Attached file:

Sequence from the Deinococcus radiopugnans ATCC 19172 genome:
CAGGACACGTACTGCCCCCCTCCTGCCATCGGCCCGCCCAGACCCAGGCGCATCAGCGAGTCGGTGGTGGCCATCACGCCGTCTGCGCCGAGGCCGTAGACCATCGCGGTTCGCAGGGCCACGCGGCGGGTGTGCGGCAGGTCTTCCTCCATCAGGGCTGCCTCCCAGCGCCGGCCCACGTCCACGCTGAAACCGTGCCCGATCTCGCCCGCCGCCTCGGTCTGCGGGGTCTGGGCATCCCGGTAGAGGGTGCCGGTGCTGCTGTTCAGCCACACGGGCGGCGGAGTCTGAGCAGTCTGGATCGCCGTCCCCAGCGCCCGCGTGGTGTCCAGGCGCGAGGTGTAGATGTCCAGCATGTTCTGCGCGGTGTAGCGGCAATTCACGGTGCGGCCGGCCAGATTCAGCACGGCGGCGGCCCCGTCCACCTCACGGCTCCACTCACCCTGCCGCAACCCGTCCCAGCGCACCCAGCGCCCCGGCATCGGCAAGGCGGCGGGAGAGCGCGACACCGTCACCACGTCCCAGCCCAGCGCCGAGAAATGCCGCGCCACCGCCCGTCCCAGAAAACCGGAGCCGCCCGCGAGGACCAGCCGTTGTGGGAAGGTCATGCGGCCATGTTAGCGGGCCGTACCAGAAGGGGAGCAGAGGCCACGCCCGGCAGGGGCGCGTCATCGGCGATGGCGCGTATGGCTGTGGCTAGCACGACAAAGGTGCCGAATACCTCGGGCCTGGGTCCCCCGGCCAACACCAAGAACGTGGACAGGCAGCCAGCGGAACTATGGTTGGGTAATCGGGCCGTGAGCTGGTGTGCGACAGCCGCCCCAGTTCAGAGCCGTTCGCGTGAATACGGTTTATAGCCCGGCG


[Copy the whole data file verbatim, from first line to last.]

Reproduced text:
Sequence from the Deinococcus radiopugnans ATCC 19172 genome:
CAGGACACGTACTGCCCCCCTCCTGCCATCGGCCCGCCCAGACCCAGGCGCATCAGCGAGTCGGTGGTGGCCATCACGCCGTCTGCGCCGAGGCCGTAGACCATCGCGGTTCGCAGGGCCACGCGGCGGGTGTGCGGCAGGTCTTCCTCCATCAGGGCTGCCTCCCAGCGCCGGCCCACGTCCACGCTGAAACCGTGCCCGATCTCGCCCGCCGCCTCGGTCTGCGGGGTCTGGGCATCCCGGTAGAGGGTGCCGGTGCTGCTGTTCAGCCACACGGGCGGCGGAGTCTGAGCAGTCTGGATCGCCGTCCCCAGCGCCCGCGTGGTGTCCAGGCGCGAGGTGTAGATGTCCAGCATGTTCTGCGCGGTGTAGCGGCAATTCACGGTGCGGCCGGCCAGATTCAGCACGGCGGCGGCCCCGTCCACCTCACGGCTCCACTCACCCTGCCGCAACCCGTCCCAGCGCACCCAGCGCCCCGGCATCGGCAAGGCGGCGGGAGAGCGCGACACCGTCACCACGTCCCAGCCCAGCGCCGAGAAATGCCGCGCCACCGCCCGTCCCAGAAAACCGGAGCCGCCCGCGAGGACCAGCCGTTGTGGGAAGGTCATGCGGCCATGTTAGCGGGCCGTACCAGAAGGGGAGCAGAGGCCACGCCCGGCAGGGGCGCGTCATCGGCGATGGCGCGTATGGCTGTGGCTAGCACGACAAAGGTGCCGAATACCTCGGGCCTGGGTCCCCCGGCCAACACCAAGAACGTGGACAGGCAGCCAGCGGAACTATGGTTGGGTAATCGGGCCGTGAGCTGGTGTGCGACAGCCGCCCCAGTTCAGAGCCGTTCGCGTGAATACGGTTTATAGCCCGGCG